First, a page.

Paul Bloom identifies issues with empathy – that we are more likely to feel empathetic towards people like us or people who are attractive; that empathy leads us to focus on individual cases but ignore mass suffering. He argues that empathy is not the only thing that can motivate helping, compassion can too. Continue reading “Hutcheson Redux? Against Empathy.”
Here is a selection of links tweeted under the hashtag #HutchesonDay, on 8th August 2014.
Joe Humphreys of the Irish Times talked to historian at the University of Aberdeen and author of Francis Hutcheson in Dublin, 1719-1730: The Crucible of his Thought for the Unthinkable slot. A good introduction for those unaware of the philosopher.
“Hutcheson’s big idea was what he called ‘the moral sense’. At the time, most philosophers agreed with John Locke that human beings had no innate ideas: the mind was a clean slate when a human was born. Although Hutcheson agreed, he disagreed that this meant humans had no inherent moral character. Instead he argued that human beings were born with a natural capacity to approve or disapprove of people’s behaviour. Human beings are effectively judgment-makers.
“Importantly, Hutcheson thought that this moral sense was pre-rational, meaning that deciding whether something was right or wrong did not involve a calculation of your self-interest. In this he disagreed with Thomas Hobbes, who thought humans were motivated by personal interest and material gain.”
Edward O. Wilson (1998) writes in The Atlantic on the modern search for a “natural capacity” to judge morality, mentioning Hutcheson along the way. (For the take of Hutcheson’s contemporaries on the “moral sense”, see the SEP on Sentimentalism).
“Hutcheson influenced most of the Scottish philosophers who succeeded him, perhaps all of them, whether because he helped to set their agenda or because they appropriated, in a form suitable to their needs, certain of his doctrines.” From the SEP article on 18th century Scottish philosophy.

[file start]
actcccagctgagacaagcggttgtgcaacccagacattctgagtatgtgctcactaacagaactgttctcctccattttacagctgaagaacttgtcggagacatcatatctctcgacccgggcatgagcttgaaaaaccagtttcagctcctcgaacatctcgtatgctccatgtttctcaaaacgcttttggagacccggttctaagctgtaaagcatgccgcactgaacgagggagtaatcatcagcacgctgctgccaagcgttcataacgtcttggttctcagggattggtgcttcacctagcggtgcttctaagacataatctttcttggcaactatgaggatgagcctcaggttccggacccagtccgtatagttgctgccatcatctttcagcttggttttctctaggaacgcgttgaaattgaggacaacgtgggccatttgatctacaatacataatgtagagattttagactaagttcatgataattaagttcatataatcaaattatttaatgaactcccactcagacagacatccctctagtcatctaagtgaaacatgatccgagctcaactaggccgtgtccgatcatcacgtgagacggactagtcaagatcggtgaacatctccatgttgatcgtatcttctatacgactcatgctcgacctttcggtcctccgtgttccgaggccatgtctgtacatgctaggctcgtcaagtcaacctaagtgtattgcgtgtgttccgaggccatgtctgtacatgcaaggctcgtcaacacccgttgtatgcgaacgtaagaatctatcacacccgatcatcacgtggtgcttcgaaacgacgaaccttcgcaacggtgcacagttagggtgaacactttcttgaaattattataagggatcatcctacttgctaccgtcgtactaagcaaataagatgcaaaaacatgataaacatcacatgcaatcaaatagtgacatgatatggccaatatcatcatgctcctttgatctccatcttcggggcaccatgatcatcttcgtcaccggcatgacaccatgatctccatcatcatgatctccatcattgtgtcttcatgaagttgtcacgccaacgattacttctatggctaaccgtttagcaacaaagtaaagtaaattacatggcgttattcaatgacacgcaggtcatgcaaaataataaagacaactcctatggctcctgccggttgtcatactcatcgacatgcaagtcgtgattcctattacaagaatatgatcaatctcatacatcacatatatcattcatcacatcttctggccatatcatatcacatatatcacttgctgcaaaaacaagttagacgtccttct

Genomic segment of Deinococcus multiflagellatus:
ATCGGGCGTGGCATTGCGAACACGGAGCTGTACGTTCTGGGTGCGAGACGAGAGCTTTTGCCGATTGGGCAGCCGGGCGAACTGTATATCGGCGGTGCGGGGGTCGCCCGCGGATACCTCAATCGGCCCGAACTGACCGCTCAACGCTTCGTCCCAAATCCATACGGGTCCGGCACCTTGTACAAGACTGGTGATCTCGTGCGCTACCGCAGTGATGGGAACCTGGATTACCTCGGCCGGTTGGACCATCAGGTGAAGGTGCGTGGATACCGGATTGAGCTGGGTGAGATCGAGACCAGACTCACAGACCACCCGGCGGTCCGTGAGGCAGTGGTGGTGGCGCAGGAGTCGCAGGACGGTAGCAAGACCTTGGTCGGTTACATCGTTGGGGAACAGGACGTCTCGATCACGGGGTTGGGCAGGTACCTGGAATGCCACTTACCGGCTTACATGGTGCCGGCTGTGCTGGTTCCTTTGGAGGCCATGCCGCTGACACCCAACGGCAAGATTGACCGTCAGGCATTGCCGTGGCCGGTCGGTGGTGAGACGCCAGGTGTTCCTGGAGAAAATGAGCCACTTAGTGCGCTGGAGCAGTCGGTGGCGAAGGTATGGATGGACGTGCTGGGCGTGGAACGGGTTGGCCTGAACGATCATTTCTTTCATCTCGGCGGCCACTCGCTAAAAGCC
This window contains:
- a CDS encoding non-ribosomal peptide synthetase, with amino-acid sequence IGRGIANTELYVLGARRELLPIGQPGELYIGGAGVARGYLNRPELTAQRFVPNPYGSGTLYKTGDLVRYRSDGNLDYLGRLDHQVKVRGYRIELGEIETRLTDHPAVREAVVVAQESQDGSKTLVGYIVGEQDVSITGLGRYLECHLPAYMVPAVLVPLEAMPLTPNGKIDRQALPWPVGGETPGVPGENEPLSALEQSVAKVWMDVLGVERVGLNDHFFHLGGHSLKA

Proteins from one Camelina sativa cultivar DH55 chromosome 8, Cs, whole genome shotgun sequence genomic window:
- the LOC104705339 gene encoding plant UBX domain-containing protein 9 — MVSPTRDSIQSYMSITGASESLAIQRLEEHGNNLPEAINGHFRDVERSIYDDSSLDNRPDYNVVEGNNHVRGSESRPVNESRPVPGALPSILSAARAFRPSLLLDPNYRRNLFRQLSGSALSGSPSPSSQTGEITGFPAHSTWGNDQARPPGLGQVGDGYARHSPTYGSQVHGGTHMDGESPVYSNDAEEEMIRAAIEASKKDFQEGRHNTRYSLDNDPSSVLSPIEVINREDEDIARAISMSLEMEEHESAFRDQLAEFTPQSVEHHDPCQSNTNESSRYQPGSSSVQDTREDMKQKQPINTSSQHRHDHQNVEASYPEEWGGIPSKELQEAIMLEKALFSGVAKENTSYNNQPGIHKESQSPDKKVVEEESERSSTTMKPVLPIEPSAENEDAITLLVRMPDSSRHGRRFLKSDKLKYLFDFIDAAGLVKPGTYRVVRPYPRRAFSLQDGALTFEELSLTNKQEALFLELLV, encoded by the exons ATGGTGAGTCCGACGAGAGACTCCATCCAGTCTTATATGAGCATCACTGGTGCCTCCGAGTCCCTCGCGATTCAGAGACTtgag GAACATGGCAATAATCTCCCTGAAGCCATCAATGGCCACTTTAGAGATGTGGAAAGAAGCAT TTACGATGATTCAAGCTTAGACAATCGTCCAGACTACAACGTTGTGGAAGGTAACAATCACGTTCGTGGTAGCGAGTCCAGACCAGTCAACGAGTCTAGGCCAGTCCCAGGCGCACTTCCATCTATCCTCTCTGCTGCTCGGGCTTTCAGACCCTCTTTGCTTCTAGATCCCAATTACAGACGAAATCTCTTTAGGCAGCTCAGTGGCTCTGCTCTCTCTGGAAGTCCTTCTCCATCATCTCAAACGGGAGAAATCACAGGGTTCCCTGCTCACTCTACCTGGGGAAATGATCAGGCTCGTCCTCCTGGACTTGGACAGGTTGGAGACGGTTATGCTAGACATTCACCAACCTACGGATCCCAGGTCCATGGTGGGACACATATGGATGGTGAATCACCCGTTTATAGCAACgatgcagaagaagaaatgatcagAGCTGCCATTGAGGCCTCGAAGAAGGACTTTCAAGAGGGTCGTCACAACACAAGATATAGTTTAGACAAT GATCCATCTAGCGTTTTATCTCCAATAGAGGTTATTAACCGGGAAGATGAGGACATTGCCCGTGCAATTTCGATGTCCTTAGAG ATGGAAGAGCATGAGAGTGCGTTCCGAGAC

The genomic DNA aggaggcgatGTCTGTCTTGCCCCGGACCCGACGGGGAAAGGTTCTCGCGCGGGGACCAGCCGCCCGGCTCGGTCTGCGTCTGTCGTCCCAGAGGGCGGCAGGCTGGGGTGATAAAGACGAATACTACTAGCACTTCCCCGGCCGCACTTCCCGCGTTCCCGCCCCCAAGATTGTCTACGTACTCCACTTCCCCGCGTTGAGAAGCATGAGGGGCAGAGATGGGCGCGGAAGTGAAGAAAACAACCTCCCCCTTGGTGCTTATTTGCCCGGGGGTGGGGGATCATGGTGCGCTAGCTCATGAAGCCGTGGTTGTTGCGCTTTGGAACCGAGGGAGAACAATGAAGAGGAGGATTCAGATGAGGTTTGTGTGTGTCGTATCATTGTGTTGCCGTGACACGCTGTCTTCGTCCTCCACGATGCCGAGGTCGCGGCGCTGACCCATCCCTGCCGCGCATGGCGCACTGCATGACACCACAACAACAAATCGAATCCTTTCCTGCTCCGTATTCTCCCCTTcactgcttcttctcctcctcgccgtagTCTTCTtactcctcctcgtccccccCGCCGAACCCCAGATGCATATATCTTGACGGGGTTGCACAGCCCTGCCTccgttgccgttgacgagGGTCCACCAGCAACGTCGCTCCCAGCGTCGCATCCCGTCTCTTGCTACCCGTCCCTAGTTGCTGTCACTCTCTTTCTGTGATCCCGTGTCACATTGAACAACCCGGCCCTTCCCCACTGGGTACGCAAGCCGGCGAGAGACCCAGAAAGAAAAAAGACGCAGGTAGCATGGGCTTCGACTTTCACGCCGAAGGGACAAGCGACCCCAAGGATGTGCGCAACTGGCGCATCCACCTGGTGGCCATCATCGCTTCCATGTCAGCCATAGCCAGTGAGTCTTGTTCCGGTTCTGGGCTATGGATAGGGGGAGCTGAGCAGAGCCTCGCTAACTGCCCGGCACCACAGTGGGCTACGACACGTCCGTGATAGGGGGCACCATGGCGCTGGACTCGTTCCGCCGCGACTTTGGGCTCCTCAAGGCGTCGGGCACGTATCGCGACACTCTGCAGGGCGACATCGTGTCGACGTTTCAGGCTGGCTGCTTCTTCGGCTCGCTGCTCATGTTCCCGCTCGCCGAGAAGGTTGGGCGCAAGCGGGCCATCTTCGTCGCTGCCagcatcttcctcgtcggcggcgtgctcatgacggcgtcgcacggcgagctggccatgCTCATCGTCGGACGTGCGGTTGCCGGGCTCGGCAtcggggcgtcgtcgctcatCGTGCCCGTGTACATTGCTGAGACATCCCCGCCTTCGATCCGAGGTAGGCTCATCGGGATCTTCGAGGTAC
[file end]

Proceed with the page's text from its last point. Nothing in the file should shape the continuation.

Continue reading “Hutcheson Day 2014: links”
On 1st August 1834 slavery was abolished in most of the British Empire, as the Slavery Abolition Act (1833) came into force. (It only applied in India after the 1843 Indian Slavery Act.)
There were many rationales used to support slavery. One common one was Aristotle’s theory of the “natural slave”. In the Politics, Aristotle said:
For that some should rule and others be ruled is a thing not only necessary, but expedient; from the hour of their birth, some are marked out for subjection, others for rule…
In other words, it was right that some people were slaves and others their masters. Such natural slaves were lacking certain qualities which would enable them to rule themselves. This justified “chattel” slavery, where the person and all their descendants were property in perpetuity.
This theory, though criticised by some, was widely accepted. Even those who did not accept it argued for slavery on other grounds. Locke, despite asserting that “every Man has a Property in his own person” (in his Second Treatise, §27), and calling slavery “vile and miserable” such that he cannot believe an Englishman would argue for it (Second Treatise, Introduction), justifies some forms of slavery. Locke defined slaves as (§85) “Captives taken in a just War […] by the Right of Nature subjected to the Absolute Dominion and Arbitrary Power of their Masters” and as such cut off from civil society. Moreover despite his theoretical requirement for a just war, in practice Locke tolerates chattel slavery. In Constitutions for Carolina Locke writes: “Every freeman of Carolina shall have absolute power and authority over Negro slaves, of what opinion and Religion soever” (see Sypher, 1939 and a discussion on Locke’s attitude to slavery in the notes of the SEP article about him).
The view of slavery as “vile” slowly started to spread in the early 18th century. Steel portrayed slaves sympathetically in the Spectator, though he falls short of attacking the institution, unsurprisingly since he owned a plantation in the West Indies through his wife. Hans Sloane’s account of harsh punishments for slaves also had an effect. However here too we should not read too much into Sloane’s accounts: he also derived income from sugar plantations and says nothing to suggest chattel slavery should be abolished (see more here.)
Also writing in the early 18th century, Hutcheson’s theory of morality (following the lead of Shaftesbury) was based on the idea of a moral sense, which allowed us to approve of moral actions and disapprove of immoral ones. Moral actions are rooted in benevolence – a feeling of goodwill towards others. Unlike Locke (and like Hume), for Hutcheson emotion is our guide for moral behaviour, not reason.
Continue reading ““Against the doctrine of Aristotle”: Hutcheson on slavery”